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This book was first published in 2008. Ancient Chinese society developed a sophisticated and complex bureaucracy which is still in operation today and which had its pristine form in the government of the Western Zhou from 1045 to 771 BC. Li Feng, one of the leading scholars of the period, explores and interprets the origins and operational characteristics of that bureaucracy on the basis of the contemporaneous inscriptions of royal edicts cast onto bronze vessels, many of which have been discovered quite recently in archaeological explorations. The inscriptions clarify the political and social construction of the Western Zhou and the ways in which it exercised its authority. The discussion is accompanied by illustrations of the bronze vessels and their inscriptions, together with full references to their discovery and current ownership. The book also discusses the theory of bureaucracy and criticizes the various models of early-archaic states on the basis of close reading of the inscriptions.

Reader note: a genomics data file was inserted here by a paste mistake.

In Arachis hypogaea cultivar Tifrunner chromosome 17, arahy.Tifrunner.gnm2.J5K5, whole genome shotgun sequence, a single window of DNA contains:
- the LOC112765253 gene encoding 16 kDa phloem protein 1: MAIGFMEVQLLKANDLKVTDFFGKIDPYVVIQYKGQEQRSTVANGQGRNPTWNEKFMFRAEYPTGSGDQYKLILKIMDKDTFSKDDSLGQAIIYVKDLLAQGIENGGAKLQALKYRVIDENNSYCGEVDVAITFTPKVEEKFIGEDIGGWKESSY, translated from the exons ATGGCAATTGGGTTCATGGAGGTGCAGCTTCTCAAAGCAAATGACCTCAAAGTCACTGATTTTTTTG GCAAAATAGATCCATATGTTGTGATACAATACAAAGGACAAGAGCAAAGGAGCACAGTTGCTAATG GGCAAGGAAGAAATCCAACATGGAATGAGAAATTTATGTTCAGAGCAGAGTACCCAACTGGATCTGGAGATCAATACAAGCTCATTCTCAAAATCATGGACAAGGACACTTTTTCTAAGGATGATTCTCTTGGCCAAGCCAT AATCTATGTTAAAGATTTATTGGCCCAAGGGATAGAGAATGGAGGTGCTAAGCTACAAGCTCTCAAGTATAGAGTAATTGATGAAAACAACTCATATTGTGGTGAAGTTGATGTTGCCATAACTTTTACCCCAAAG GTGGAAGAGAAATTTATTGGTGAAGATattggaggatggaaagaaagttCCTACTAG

Table of Contents
The historical context
Structural development of the Zhou central government
The administrative process of the Zhou central government
Managing the core: local society and local administration in the royal domain
Official service and career development during the Western Zhou
The regional states and their governments
Reconceptualizing the Western Zhou state: reflections on previous theories and models
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